Teratomas are the most common congenital tumors, but teratomas of the nasopharynx are rare and seen almost exclusively in infants, especially in neonates.  Teratomas occur in 1 of 4000 live births and show a female predominance of 5:1.  Head and neck teratomas account for 1-10% of the total reported cases, and are most common in the neck with the nasopharynx being the second commonest location.  In a neonate, it may present as difficulty to wean a newborn after initial emergent securing of the airway for respiratory distress.  Other congenital airway lesions in neonates/infants, causing airway obstruction, include laryngo-tracheo-bronchomalacia, sub-glottic stenosis, choanal atresia, laryngeal cysts, and mucopolysaccharidosis. Fiberoptic endoscopy, with miniaturized devices available today, helps in assessing the lesion and may help excise the lesion more completely. 
Maternal ultrasound screening alerts the clinicians early about a possibility of airway obstruction in the fetus. Airway obstruction is more likely if there is maternal polyhydramnios (esophageal and tracheal compression limits swallowing of the fetus) and elevated alfa-fetoprotein levels. , Extension of the fetal head in utero indicates airway compression as a mass may limit head flexion. Prenatal magnetic resonance imaging (MRI) can be useful to provide information on the anatomy of a mass in relation to the airway.  MRI scans provide more accurate diagnoses of the etiology of fetal masses than ultrasound. 
Stridor in a neonate/infant should alert the anesthesiologist of potential airway difficulties. A difficult airway management cart and a person skilled in fiberoptic intubation must be available. The airway should be maintained on spontaneous ventilation to minimize airway compromise till it is secured. Intravenous access must be obtained before the intervention. Continuous oxygen insufflation is mandatory, using a nasopharyngeal airway device in the other nostril. Administration of muscle relaxant for cases of difficult airway remains controversial, and in case it is used, it should be restricted to a short-acting agent such as succinylcholine. Tracheal intubation with the aid of a gum elastic bougie has been reported,  whereas in other reports, successful intubation was achieved during spontaneous respiration after wearing off of the effect of administered muscle relaxants.  Vocal cords are possibly viewed more easily and it is easier to intubate the trachea during spontaneous respiration, especially after induction of anesthesia with sevoflurane.  A supraglottic airway device must be available as a rescue airway. Finally, an otorhinolaryngologist, skilled in performing emergency tracheostomy in a neonate/infant, must be available.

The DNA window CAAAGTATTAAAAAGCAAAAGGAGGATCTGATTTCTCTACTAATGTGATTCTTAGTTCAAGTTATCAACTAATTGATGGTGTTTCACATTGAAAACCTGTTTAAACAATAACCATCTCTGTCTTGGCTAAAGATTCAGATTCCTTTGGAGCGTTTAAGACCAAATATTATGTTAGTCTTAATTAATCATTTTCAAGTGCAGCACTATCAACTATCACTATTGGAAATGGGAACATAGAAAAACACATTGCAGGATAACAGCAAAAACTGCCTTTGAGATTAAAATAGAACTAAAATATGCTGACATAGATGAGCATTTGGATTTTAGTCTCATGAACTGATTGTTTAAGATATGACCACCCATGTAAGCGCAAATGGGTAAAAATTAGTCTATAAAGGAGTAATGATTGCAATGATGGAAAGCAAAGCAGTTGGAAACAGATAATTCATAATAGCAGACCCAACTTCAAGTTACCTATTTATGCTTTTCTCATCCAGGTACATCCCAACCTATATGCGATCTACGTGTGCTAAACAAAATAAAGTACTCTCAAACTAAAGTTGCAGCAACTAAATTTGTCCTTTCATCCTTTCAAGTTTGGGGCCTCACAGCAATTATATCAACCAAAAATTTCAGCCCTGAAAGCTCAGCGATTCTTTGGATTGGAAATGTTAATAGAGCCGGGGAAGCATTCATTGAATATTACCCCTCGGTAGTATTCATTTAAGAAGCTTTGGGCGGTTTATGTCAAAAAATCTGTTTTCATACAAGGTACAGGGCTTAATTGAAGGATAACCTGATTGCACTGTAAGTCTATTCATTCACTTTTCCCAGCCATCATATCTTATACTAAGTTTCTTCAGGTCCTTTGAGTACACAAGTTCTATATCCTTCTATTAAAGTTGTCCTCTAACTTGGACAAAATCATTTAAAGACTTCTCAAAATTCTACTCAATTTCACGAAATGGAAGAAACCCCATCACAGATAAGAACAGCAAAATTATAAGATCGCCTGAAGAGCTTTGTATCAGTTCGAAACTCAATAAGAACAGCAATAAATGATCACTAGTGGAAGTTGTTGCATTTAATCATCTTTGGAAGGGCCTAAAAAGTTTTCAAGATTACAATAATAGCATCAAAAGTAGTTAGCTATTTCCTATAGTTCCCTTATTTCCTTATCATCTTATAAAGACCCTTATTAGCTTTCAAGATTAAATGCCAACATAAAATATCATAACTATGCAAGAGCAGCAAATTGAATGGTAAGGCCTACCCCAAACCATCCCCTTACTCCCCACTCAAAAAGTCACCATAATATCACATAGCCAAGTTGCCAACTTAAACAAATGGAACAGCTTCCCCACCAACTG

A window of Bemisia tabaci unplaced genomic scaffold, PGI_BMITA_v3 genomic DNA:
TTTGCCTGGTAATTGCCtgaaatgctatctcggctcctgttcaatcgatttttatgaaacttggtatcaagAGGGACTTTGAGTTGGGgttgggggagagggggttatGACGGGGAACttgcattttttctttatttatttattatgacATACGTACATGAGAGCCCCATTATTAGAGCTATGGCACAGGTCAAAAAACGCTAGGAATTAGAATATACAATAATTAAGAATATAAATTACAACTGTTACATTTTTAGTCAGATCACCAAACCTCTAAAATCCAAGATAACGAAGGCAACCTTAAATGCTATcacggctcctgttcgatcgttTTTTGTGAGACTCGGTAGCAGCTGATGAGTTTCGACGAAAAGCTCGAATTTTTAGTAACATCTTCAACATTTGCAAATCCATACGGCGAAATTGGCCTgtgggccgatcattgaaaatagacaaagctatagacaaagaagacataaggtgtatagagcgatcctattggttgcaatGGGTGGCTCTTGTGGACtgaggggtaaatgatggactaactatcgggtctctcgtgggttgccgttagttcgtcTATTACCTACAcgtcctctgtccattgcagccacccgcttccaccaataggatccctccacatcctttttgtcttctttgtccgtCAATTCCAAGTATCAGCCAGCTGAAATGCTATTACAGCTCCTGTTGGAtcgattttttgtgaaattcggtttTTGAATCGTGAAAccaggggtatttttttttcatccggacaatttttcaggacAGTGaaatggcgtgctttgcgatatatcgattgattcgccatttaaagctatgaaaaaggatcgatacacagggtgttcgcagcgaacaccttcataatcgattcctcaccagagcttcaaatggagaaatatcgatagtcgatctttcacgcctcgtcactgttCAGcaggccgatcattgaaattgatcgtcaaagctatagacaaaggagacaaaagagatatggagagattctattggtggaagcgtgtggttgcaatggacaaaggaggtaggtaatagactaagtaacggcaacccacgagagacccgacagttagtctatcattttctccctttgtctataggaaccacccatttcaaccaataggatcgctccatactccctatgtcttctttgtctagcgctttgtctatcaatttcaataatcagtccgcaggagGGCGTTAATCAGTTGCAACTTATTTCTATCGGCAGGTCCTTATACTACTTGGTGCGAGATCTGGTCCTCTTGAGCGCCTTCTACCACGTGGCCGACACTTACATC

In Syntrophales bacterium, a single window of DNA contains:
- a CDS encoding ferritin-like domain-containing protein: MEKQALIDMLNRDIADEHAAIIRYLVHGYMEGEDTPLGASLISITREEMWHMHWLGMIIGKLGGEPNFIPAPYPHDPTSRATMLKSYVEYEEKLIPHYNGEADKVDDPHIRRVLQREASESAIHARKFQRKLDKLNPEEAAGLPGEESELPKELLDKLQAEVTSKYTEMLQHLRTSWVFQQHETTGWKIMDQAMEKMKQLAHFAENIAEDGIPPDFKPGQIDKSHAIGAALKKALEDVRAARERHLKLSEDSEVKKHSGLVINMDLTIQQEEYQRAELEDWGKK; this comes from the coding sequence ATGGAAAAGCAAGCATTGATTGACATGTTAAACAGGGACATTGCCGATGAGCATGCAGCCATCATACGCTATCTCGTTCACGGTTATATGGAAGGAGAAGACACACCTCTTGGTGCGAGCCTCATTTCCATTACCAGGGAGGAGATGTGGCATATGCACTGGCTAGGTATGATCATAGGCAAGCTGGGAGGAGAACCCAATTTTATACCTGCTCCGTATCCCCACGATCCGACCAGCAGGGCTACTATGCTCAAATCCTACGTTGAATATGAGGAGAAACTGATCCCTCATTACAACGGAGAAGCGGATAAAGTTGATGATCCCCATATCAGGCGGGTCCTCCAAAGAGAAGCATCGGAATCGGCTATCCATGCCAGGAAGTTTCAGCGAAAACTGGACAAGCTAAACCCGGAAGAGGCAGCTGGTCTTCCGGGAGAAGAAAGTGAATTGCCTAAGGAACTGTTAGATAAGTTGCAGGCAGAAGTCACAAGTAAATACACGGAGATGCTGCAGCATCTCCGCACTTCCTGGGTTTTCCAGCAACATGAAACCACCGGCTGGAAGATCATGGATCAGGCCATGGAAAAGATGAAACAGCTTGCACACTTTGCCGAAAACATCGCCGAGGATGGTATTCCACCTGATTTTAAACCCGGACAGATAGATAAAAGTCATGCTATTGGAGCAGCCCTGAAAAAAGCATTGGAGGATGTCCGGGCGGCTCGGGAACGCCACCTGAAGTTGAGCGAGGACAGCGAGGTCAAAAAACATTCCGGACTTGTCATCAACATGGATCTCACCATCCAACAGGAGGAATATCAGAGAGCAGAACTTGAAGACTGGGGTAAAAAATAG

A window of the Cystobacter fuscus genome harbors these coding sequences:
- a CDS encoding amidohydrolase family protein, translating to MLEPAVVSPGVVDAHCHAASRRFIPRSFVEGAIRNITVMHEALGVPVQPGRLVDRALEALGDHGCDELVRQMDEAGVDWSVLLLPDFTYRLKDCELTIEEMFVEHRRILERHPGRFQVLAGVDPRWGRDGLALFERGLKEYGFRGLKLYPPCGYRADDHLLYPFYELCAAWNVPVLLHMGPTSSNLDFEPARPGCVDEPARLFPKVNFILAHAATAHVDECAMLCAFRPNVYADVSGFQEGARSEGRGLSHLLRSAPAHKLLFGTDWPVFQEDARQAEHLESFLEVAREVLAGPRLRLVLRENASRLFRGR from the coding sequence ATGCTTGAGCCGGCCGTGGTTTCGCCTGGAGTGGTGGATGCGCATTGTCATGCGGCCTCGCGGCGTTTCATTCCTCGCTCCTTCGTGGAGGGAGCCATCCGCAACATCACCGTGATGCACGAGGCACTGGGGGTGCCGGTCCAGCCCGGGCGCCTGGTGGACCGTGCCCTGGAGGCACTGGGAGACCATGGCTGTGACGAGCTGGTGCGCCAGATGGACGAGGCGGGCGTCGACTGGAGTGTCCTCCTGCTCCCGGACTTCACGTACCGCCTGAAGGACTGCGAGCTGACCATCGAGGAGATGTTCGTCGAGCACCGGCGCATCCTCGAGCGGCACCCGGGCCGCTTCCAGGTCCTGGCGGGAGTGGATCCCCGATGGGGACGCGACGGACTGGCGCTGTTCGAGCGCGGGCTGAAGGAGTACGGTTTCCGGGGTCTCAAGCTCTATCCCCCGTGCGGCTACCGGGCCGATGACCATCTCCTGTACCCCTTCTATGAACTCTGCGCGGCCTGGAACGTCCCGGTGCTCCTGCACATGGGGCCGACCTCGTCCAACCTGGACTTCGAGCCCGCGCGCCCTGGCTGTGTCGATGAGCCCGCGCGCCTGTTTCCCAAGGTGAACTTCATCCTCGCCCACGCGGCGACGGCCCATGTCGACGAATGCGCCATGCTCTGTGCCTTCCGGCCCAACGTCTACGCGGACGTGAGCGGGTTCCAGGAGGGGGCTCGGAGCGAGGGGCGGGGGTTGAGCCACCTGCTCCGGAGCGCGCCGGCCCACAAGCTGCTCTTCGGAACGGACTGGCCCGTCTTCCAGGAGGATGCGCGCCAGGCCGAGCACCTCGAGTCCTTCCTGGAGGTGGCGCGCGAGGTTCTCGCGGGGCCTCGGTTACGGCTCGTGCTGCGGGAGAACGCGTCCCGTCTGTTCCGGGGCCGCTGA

Saxena et al. successfully intubated the trachea of the infant, atraumatically, after local anesthetic blockade and sedation using the right molar approach, after failing to do so with a fiberscope and using standard laryngoscopy with tracheal manipulation maneuvers.  Although awake intubation in infants has been described earlier, the technique is potentially traumatic, especially when laryngeal structures are not visible, and may cause stress-induced physiological changes and a rise in anterior fontanelle pressures.  The technique should be reserved for expert hands and that too as a last resort measure.
Postoperative airway complications such as laryngeal edema, bleeding, and laryngospasm are expected in such cases, and therefore postoperative respiratory care and observation for bleeding or airway edema are recommended. Judicious administration of a systemic steroid can help. Preoperative information on orientation of the lesion assists in positioning the patient and minimizes the degree of dynamic obstruction. Finally, neonates/infants with stridor should be managed by an experienced team of an otolaryngologist, a pediatric anesthesiologist, and a neonatologist in an institution with the requisite infrastructure for adept management of the airway.